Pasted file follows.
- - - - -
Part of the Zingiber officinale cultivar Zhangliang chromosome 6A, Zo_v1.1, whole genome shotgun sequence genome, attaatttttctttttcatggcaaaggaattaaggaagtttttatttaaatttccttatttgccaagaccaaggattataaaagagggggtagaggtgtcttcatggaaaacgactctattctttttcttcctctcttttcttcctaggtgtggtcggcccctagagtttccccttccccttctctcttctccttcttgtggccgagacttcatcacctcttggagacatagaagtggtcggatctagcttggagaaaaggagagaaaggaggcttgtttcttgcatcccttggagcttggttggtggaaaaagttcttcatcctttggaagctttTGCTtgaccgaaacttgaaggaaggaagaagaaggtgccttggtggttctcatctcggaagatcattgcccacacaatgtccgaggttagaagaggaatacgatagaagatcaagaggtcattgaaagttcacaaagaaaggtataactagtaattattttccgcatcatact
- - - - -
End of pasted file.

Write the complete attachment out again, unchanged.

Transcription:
Part of the Zingiber officinale cultivar Zhangliang chromosome 6A, Zo_v1.1, whole genome shotgun sequence genome, attaatttttctttttcatggcaaaggaattaaggaagtttttatttaaatttccttatttgccaagaccaaggattataaaagagggggtagaggtgtcttcatggaaaacgactctattctttttcttcctctcttttcttcctaggtgtggtcggcccctagagtttccccttccccttctctcttctccttcttgtggccgagacttcatcacctcttggagacatagaagtggtcggatctagcttggagaaaaggagagaaaggaggcttgtttcttgcatcccttggagcttggttggtggaaaaagttcttcatcctttggaagctttTGCTtgaccgaaacttgaaggaaggaagaagaaggtgccttggtggttctcatctcggaagatcattgcccacacaatgtccgaggttagaagaggaatacgatagaagatcaagaggtcattgaaagttcacaaagaaaggtataactagtaattattttccgcatcatact